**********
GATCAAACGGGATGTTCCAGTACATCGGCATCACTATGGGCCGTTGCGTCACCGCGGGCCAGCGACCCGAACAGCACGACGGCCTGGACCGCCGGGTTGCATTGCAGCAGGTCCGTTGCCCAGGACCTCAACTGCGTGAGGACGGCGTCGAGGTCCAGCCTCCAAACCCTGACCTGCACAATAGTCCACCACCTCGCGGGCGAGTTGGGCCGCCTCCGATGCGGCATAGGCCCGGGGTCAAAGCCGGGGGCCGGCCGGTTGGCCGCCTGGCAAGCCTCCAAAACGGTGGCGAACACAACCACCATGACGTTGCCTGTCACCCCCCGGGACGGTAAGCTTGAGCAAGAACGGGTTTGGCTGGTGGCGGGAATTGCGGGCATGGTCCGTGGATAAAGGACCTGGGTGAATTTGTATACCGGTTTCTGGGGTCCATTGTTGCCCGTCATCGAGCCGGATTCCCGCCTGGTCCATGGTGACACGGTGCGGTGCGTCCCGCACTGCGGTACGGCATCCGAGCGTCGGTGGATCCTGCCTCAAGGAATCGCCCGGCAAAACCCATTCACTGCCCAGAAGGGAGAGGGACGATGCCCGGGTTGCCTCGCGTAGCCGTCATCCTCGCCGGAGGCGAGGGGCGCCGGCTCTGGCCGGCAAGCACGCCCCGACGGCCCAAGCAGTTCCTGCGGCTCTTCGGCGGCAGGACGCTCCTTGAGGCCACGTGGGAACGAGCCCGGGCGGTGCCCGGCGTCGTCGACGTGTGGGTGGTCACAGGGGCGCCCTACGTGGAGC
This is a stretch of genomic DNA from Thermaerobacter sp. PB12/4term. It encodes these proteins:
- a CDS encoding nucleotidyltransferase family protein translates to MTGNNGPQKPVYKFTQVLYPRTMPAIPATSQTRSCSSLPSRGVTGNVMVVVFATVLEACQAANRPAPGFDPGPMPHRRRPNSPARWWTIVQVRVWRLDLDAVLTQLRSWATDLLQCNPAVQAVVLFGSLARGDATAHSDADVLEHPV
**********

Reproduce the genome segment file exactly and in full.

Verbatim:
GATCAAACGGGATGTTCCAGTACATCGGCATCACTATGGGCCGTTGCGTCACCGCGGGCCAGCGACCCGAACAGCACGACGGCCTGGACCGCCGGGTTGCATTGCAGCAGGTCCGTTGCCCAGGACCTCAACTGCGTGAGGACGGCGTCGAGGTCCAGCCTCCAAACCCTGACCTGCACAATAGTCCACCACCTCGCGGGCGAGTTGGGCCGCCTCCGATGCGGCATAGGCCCGGGGTCAAAGCCGGGGGCCGGCCGGTTGGCCGCCTGGCAAGCCTCCAAAACGGTGGCGAACACAACCACCATGACGTTGCCTGTCACCCCCCGGGACGGTAAGCTTGAGCAAGAACGGGTTTGGCTGGTGGCGGGAATTGCGGGCATGGTCCGTGGATAAAGGACCTGGGTGAATTTGTATACCGGTTTCTGGGGTCCATTGTTGCCCGTCATCGAGCCGGATTCCCGCCTGGTCCATGGTGACACGGTGCGGTGCGTCCCGCACTGCGGTACGGCATCCGAGCGTCGGTGGATCCTGCCTCAAGGAATCGCCCGGCAAAACCCATTCACTGCCCAGAAGGGAGAGGGACGATGCCCGGGTTGCCTCGCGTAGCCGTCATCCTCGCCGGAGGCGAGGGGCGCCGGCTCTGGCCGGCAAGCACGCCCCGACGGCCCAAGCAGTTCCTGCGGCTCTTCGGCGGCAGGACGCTCCTTGAGGCCACGTGGGAACGAGCCCGGGCGGTGCCCGGCGTCGTCGACGTGTGGGTGGTCACAGGGGCGCCCTACGTGGAGC
This is a stretch of genomic DNA from Thermaerobacter sp. PB12/4term. It encodes these proteins:
- a CDS encoding nucleotidyltransferase family protein translates to MTGNNGPQKPVYKFTQVLYPRTMPAIPATSQTRSCSSLPSRGVTGNVMVVVFATVLEACQAANRPAPGFDPGPMPHRRRPNSPARWWTIVQVRVWRLDLDAVLTQLRSWATDLLQCNPAVQAVVLFGSLARGDATAHSDADVLEHPV